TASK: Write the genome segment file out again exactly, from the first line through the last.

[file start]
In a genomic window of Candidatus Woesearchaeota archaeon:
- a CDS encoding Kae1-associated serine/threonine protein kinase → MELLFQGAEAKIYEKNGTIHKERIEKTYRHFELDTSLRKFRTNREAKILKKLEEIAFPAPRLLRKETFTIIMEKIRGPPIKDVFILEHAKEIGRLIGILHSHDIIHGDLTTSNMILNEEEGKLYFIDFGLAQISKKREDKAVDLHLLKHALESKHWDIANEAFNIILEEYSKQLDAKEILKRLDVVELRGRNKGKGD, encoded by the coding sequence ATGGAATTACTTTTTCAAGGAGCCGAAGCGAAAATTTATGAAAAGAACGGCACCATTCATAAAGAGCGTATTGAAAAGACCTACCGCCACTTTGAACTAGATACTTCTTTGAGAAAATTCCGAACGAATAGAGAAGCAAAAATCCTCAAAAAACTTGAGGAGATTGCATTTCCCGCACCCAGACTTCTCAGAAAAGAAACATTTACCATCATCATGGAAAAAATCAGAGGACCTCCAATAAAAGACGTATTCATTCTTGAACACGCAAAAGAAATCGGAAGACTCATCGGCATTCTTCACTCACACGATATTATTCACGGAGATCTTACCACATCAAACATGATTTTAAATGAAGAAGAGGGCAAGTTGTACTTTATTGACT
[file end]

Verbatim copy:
In a genomic window of Candidatus Woesearchaeota archaeon:
- a CDS encoding Kae1-associated serine/threonine protein kinase → MELLFQGAEAKIYEKNGTIHKERIEKTYRHFELDTSLRKFRTNREAKILKKLEEIAFPAPRLLRKETFTIIMEKIRGPPIKDVFILEHAKEIGRLIGILHSHDIIHGDLTTSNMILNEEEGKLYFIDFGLAQISKKREDKAVDLHLLKHALESKHWDIANEAFNIILEEYSKQLDAKEILKRLDVVELRGRNKGKGD, encoded by the coding sequence ATGGAATTACTTTTTCAAGGAGCCGAAGCGAAAATTTATGAAAAGAACGGCACCATTCATAAAGAGCGTATTGAAAAGACCTACCGCCACTTTGAACTAGATACTTCTTTGAGAAAATTCCGAACGAATAGAGAAGCAAAAATCCTCAAAAAACTTGAGGAGATTGCATTTCCCGCACCCAGACTTCTCAGAAAAGAAACATTTACCATCATCATGGAAAAAATCAGAGGACCTCCAATAAAAGACGTATTCATTCTTGAACACGCAAAAGAAATCGGAAGACTCATCGGCATTCTTCACTCACACGATATTATTCACGGAGATCTTACCACATCAAACATGATTTTAAATGAAGAAGAGGGCAAGTTGTACTTTATTGACT